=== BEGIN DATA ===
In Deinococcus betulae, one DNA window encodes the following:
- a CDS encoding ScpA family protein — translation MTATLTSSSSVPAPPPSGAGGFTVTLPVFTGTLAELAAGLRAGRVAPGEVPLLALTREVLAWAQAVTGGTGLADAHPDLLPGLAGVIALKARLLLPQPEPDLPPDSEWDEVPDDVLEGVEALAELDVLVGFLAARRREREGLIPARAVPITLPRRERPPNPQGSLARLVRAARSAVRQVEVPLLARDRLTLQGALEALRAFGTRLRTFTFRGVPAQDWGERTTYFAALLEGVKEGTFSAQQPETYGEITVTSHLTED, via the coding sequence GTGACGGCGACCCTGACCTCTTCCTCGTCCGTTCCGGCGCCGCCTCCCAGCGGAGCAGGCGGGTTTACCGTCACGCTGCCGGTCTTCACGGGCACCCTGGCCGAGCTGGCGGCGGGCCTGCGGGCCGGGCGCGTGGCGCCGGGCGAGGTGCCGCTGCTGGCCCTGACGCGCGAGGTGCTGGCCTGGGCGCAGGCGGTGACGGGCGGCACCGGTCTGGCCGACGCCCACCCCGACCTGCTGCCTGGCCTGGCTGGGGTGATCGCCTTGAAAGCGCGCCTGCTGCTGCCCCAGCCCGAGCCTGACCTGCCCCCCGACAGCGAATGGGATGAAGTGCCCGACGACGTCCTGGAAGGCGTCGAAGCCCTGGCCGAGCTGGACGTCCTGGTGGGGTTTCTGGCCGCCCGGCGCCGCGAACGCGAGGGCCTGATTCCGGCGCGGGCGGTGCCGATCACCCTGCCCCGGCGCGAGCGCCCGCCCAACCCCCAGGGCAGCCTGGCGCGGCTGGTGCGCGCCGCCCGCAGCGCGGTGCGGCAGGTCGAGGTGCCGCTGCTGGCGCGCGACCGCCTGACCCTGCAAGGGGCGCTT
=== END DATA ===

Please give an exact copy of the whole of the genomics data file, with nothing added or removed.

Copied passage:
In Deinococcus betulae, one DNA window encodes the following:
- a CDS encoding ScpA family protein — translation MTATLTSSSSVPAPPPSGAGGFTVTLPVFTGTLAELAAGLRAGRVAPGEVPLLALTREVLAWAQAVTGGTGLADAHPDLLPGLAGVIALKARLLLPQPEPDLPPDSEWDEVPDDVLEGVEALAELDVLVGFLAARRREREGLIPARAVPITLPRRERPPNPQGSLARLVRAARSAVRQVEVPLLARDRLTLQGALEALRAFGTRLRTFTFRGVPAQDWGERTTYFAALLEGVKEGTFSAQQPETYGEITVTSHLTED, via the coding sequence GTGACGGCGACCCTGACCTCTTCCTCGTCCGTTCCGGCGCCGCCTCCCAGCGGAGCAGGCGGGTTTACCGTCACGCTGCCGGTCTTCACGGGCACCCTGGCCGAGCTGGCGGCGGGCCTGCGGGCCGGGCGCGTGGCGCCGGGCGAGGTGCCGCTGCTGGCCCTGACGCGCGAGGTGCTGGCCTGGGCGCAGGCGGTGACGGGCGGCACCGGTCTGGCCGACGCCCACCCCGACCTGCTGCCTGGCCTGGCTGGGGTGATCGCCTTGAAAGCGCGCCTGCTGCTGCCCCAGCCCGAGCCTGACCTGCCCCCCGACAGCGAATGGGATGAAGTGCCCGACGACGTCCTGGAAGGCGTCGAAGCCCTGGCCGAGCTGGACGTCCTGGTGGGGTTTCTGGCCGCCCGGCGCCGCGAACGCGAGGGCCTGATTCCGGCGCGGGCGGTGCCGATCACCCTGCCCCGGCGCGAGCGCCCGCCCAACCCCCAGGGCAGCCTGGCGCGGCTGGTGCGCGCCGCCCGCAGCGCGGTGCGGCAGGTCGAGGTGCCGCTGCTGGCGCGCGACCGCCTGACCCTGCAAGGGGCGCTT